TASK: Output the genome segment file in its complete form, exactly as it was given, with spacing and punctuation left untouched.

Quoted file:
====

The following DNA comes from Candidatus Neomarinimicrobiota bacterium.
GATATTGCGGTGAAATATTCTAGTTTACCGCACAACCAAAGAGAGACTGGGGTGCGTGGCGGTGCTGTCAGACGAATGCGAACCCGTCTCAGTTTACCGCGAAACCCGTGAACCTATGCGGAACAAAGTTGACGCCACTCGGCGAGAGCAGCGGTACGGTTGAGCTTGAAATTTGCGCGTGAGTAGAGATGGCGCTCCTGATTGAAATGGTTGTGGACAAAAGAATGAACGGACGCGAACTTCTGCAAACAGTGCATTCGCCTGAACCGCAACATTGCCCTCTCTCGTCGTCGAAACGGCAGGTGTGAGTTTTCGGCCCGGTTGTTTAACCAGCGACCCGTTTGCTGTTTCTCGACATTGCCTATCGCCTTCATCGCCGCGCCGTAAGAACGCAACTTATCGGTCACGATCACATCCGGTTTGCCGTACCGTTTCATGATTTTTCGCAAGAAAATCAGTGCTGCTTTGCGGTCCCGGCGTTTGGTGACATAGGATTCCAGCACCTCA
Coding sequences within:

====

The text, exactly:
The following DNA comes from Candidatus Neomarinimicrobiota bacterium.
GATATTGCGGTGAAATATTCTAGTTTACCGCACAACCAAAGAGAGACTGGGGTGCGTGGCGGTGCTGTCAGACGAATGCGAACCCGTCTCAGTTTACCGCGAAACCCGTGAACCTATGCGGAACAAAGTTGACGCCACTCGGCGAGAGCAGCGGTACGGTTGAGCTTGAAATTTGCGCGTGAGTAGAGATGGCGCTCCTGATTGAAATGGTTGTGGACAAAAGAATGAACGGACGCGAACTTCTGCAAACAGTGCATTCGCCTGAACCGCAACATTGCCCTCTCTCGTCGTCGAAACGGCAGGTGTGAGTTTTCGGCCCGGTTGTTTAACCAGCGACCCGTTTGCTGTTTCTCGACATTGCCTATCGCCTTCATCGCCGCGCCGTAAGAACGCAACTTATCGGTCACGATCACATCCGGTTTGCCGTACCGTTTCATGATTTTTCGCAAGAAAATCAGTGCTGCTTTGCGGTCCCGGCGTTTGGTGACATAGGATTCCAGCACCTCA
Coding sequences within: